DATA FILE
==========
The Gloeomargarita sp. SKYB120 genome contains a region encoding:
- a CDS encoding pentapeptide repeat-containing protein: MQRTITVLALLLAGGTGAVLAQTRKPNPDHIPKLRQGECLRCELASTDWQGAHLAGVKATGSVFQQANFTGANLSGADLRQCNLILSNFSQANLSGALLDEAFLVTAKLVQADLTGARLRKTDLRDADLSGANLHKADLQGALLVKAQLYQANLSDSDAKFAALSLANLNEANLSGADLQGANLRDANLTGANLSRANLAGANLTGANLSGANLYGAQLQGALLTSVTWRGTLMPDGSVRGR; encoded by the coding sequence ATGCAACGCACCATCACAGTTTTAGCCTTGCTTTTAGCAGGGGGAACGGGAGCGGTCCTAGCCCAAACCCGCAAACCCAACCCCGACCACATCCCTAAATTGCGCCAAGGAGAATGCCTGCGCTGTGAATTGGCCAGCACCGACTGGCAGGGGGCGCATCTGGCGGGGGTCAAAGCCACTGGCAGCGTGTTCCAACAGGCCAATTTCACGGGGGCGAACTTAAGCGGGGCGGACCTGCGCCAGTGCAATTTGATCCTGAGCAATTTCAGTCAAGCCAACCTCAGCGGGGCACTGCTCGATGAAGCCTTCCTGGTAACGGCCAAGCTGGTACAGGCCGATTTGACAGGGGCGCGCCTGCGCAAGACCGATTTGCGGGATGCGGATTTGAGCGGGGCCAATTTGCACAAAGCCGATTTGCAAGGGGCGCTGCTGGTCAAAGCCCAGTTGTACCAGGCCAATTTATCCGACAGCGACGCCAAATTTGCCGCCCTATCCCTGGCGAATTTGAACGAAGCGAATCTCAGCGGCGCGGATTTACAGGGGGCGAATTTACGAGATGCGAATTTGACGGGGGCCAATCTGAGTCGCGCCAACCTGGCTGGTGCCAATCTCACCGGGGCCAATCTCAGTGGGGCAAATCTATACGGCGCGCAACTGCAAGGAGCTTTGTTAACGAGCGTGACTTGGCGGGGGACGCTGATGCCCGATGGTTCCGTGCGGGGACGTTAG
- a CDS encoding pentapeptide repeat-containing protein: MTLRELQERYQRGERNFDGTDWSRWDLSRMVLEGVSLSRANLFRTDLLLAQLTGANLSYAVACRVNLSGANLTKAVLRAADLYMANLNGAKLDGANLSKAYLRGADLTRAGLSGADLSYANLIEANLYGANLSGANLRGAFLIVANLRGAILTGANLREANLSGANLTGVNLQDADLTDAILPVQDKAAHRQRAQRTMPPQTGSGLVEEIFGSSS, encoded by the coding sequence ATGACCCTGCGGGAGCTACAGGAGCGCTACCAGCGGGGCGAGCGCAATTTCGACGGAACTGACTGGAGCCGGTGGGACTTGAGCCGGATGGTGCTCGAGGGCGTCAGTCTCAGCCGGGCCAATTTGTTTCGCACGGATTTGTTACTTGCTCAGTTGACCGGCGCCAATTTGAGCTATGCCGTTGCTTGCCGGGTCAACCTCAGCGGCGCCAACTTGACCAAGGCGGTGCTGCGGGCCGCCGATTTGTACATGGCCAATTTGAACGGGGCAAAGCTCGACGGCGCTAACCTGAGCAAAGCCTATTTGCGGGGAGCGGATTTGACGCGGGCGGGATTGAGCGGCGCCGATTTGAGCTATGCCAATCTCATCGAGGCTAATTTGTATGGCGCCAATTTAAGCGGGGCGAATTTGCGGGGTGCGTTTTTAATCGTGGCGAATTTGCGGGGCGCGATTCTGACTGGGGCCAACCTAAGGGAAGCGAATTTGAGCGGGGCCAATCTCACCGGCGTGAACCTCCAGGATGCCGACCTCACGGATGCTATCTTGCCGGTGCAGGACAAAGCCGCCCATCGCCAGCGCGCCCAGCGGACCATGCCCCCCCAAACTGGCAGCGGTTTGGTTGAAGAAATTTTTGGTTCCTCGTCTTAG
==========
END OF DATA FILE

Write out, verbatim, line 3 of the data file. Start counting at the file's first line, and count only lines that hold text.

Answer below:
- a CDS encoding pentapeptide repeat-containing protein: MTLRELQERYQRGERNFDGTDWSRWDLSRMVLEGVSLSRANLFRTDLLLAQLTGANLSYAVACRVNLSGANLTKAVLRAADLYMANLNGAKLDGANLSKAYLRGADLTRAGLSGADLSYANLIEANLYGANLSGANLRGAFLIVANLRGAILTGANLREANLSGANLTGVNLQDADLTDAILPVQDKAAHRQRAQRTMPPQTGSGLVEEIFGSSS, encoded by the coding sequence ATGACCCTGCGGGAGCTACAGGAGCGCTACCAGCGGGGCGAGCGCAATTTCGACGGAACTGACTGGAGCCGGTGGGACTTGAGCCGGATGGTGCTCGAGGGCGTCAGTCTCAGCCGGGCCAATTTGTTTCGCACGGATTTGTTACTTGCTCAGTTGACCGGCGCCAATTTGAGCTATGCCGTTGCTTGCCGGGTCAACCTCAGCGGCGCCAACTTGACCAAGGCGGTGCTGCGGGCCGCCGATTTGTACATGGCCAATTTGAACGGGGCAAAGCTCGACGGCGCTAACCTGAGCAAAGCCTATTTGCGGGGAGCGGATTTGACGCGGGCGGGATTGAGCGGCGCCGATTTGAGCTATGCCAATCTCATCGAGGCTAATTTGTATGGCGCCAATTTAAGCGGGGCGAATTTGCGGGGTGCGTTTTTAATCGTGGCGAATTTGCGGGGCGCGATTCTGACTGGGGCCAACCTAAGGGAAGCGAATTTGAGCGGGGCCAATCTCACCGGCGTGAACCTCCAGGATGCCGACCTCACGGATGCTATCTTGCCGGTGCAGGACAAAGCCGCCCATCGCCAGCGCGCCCAGCGGACCATGCCCCCCCAAACTGGCAGCGGTTTGGTTGAAGAAATTTTTGGTTCCTCGTCTTAG